Coming off of grim dystopian novel A Handmaid’s Tale, we all decided to read something sweeter for April and May. Confession: I nominated this book, A Tree Grows in Brooklyn, and didn’t realize how long it was (500+ pages) so we extended the book club by a month (hence no post at the end of April).
I read A Tree Grows in Brooklyn several years ago and remember being quietly moved by it. I was eager to revisit it and find out if the feeling was still true. It was.
This is Betty Smith’s first and most famous novel, largely based on her own experience growing up in a poor immigrant family, after the turn of the 20th century but before World War I. The book is written in third person but focuses mainly on the main character, Francie, and secondly on her family, the Nolans: mother Katie, father Johnny, and brother Neely. The premise of following along as an 11-to-17 year old girl grows up in desperate poverty sounds quite grim, but Francie’s rich inner world and constant childlike-but-wise observations on the world around her are constantly charming and heartwarming. In this way, we can all take a lesson from this and reflect on the beautiful in the everyday.
“Then I’ve been drunk, too,” admitted Francie.
“No. Last spring, in McCarren’s Park, I saw a tulip for the first time in my life.”
The thing I liked most about the writing in this book is how often Smith would lay out the story or moment, and then at the end let us enter into the character’s reflection at the end. She would summarize dinner and the evening routine in the Nolan household, maybe one without enough food to go around, and then slip in something poignant like Katie thinking to herself, “It’s a hard and bitter world. They’ve got to live in it. Let them get hardened young to take care of themselves.” Peeking into the inner lives of the characters, even side characters from time to time, connected me more to each of them and reminds me that we all aspire to be more and we have inner lives that only some of us bring to daylight.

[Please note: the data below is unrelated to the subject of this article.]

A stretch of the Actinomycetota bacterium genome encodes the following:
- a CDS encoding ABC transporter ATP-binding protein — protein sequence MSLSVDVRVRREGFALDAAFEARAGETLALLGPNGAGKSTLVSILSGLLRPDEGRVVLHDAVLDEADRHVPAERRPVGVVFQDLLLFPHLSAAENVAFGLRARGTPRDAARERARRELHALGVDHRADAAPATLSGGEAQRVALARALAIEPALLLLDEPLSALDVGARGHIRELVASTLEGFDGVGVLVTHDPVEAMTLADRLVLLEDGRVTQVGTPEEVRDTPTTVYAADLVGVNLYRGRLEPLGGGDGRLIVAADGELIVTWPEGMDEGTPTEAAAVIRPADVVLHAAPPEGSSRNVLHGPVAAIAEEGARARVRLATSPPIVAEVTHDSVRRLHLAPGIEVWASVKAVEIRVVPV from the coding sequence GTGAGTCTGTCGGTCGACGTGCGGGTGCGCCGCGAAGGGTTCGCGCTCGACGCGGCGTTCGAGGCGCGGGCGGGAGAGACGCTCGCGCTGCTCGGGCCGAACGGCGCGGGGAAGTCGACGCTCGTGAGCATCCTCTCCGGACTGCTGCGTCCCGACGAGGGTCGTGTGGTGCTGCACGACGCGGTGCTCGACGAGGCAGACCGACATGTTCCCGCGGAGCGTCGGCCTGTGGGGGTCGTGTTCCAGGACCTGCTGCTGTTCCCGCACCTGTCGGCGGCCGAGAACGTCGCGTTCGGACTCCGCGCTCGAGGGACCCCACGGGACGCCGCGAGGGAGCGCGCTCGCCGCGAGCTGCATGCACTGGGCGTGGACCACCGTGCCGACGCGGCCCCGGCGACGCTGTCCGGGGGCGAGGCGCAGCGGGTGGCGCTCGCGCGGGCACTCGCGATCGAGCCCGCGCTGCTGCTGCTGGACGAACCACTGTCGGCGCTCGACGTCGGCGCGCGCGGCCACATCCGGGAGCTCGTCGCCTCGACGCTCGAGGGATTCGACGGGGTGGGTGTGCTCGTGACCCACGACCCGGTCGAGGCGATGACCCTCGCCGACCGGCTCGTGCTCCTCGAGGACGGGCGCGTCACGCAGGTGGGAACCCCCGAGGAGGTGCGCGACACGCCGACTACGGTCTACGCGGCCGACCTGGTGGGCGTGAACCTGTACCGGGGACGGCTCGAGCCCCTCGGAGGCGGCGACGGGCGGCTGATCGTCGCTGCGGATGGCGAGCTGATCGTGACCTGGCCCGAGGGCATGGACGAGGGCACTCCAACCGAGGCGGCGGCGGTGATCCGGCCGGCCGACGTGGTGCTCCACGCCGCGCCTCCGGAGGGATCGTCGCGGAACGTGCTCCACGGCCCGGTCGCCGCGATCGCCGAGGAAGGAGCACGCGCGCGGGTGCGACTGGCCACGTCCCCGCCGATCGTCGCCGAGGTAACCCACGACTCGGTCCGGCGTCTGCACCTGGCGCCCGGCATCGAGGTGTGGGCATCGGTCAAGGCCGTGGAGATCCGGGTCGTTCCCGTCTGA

As the book progresses, it does so slowly at times, and rapidly at times, just how I felt as I grew up. And, although the world in the book was 100 years ago, there are so many relatable everyday moments. There are still those universally relatable moments—sibling jealousy, the struggle of a horrible teacher, the worries about not fitting in at a new job. I’m sure I will read this again every few years to remind me that every life is a journey, even if it doesn’t seem to have a straight direction, and that I should pause and reflect on the small things in my life from time to time.
“If there was only one tree like that in the world, you would think it was beautiful. But because there are so many, you just can’t see how beautiful it really is.”
As always, leave your comments below or link me to your review if you’ve already posted it on Goodreads or Amazon! I would love to read your take!
Last night we held our monthly discussion group on facebook. I love setting aside time to hear other perspectives on themes and events in a book that was fresh in our minds. If you’d like to join us over there (normally the last Tuesday of the month), message me on facebook to be added.
For June, our group selected by vote Three Wishes by the ubiquitous Liane Moriarty. I’ve never read anything by this author but she is wildly popular, so I’m sure it will be good. Please join along with me, Libby, and the rest of our group as we read together.